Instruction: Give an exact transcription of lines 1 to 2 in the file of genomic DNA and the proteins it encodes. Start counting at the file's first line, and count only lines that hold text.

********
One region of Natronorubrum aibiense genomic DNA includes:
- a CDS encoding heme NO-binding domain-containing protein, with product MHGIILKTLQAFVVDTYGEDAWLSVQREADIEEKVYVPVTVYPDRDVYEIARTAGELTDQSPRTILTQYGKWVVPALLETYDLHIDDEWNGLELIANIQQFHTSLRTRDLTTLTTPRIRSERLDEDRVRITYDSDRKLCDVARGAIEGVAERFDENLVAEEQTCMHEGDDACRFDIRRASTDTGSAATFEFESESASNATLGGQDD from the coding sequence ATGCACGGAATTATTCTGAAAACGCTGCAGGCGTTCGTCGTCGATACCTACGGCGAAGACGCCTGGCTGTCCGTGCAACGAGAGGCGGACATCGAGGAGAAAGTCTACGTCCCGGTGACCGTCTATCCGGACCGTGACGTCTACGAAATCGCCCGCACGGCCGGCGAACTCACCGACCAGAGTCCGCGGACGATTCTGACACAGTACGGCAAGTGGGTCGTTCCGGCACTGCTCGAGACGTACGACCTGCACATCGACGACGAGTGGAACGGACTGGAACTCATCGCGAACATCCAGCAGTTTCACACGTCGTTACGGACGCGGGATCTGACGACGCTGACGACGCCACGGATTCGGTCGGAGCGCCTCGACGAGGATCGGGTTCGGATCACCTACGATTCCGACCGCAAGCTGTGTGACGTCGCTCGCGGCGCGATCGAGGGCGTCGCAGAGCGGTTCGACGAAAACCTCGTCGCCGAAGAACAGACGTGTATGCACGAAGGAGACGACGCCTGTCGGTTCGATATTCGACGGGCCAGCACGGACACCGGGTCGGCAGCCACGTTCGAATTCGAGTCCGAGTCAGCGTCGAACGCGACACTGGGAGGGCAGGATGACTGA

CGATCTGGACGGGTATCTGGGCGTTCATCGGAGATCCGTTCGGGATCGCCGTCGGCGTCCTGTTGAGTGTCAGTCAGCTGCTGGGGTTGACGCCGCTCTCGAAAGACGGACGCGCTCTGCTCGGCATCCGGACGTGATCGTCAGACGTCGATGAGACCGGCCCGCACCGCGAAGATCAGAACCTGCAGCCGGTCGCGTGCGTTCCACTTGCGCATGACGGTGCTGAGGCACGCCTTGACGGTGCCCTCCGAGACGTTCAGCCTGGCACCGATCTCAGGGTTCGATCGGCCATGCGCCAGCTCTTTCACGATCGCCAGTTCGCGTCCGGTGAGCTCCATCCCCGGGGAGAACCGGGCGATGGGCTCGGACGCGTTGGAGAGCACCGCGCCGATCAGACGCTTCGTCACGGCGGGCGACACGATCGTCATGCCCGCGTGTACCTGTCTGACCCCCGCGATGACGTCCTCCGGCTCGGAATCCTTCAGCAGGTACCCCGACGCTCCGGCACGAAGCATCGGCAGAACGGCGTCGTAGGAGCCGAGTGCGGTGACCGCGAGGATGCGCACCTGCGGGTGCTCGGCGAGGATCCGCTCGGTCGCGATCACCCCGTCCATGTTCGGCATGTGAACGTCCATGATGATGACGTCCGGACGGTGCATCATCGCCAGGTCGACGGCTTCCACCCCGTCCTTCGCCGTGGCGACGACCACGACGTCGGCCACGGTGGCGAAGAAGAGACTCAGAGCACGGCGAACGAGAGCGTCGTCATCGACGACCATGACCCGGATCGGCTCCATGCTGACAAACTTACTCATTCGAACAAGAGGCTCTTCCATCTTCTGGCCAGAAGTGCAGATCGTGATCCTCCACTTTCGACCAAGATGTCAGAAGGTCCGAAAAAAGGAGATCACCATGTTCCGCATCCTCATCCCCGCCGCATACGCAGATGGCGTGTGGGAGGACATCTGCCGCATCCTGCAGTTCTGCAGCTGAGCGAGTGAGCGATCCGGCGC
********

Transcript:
One region of Natronorubrum aibiense genomic DNA includes:
- a CDS encoding heme NO-binding domain-containing protein, with product MHGIILKTLQAFVVDTYGEDAWLSVQREADIEEKVYVPVTVYPDRDVYEIARTAGELTDQSPRTILTQYGKWVVPALLETYDLHIDDEWNGLELIANIQQFHTSLRTRDLTTLTTPRIRSERLDEDRVRITYDSDRKLCDVARGAIEGVAERFDENLVAEEQTCMHEGDDACRFDIRRASTDTGSAATFEFESESASNATLGGQDD from the coding sequence ATGCACGGAATTATTCTGAAAACGCTGCAGGCGTTCGTCGTCGATACCTACGGCGAAGACGCCTGGCTGTCCGTGCAACGAGAGGCGGACATCGAGGAGAAAGTCTACGTCCCGGTGACCGTCTATCCGGACCGTGACGTCTACGAAATCGCCCGCACGGCCGGCGAACTCACCGACCAGAGTCCGCGGACGATTCTGACACAGTACGGCAAGTGGGTCGTTCCGGCACTGCTCGAGACGTACGACCTGCACATCGACGACGAGTGGAACGGACTGGAACTCATCGCGAACATCCAGCAGTTTCACACGTCGTTACGGACGCGGGATCTGACGACGCTGACGACGCCACGGATTCGGTCGGAGCGCCTCGACGAGGATCGGGTTCGGATCACCTACGATTCCGACCGCAAGCTGTGTGACGTCGCTCGCGGCGCGATCGAGGGCGTCGCAGAGCGGTTCGACGAAAACCTCGTCGCCGAAGAACAGACGTGTATGCACGAAGGAGACGACGCCTGTCGGTTCGATATTCGACGGGCCAGCACGGACACCGGGTCGGCAGCCACGTTCGAATTCGAGTCCGAGTCAGCGTCGAACGCGACACTGGGAGGGCAGGATGACTGA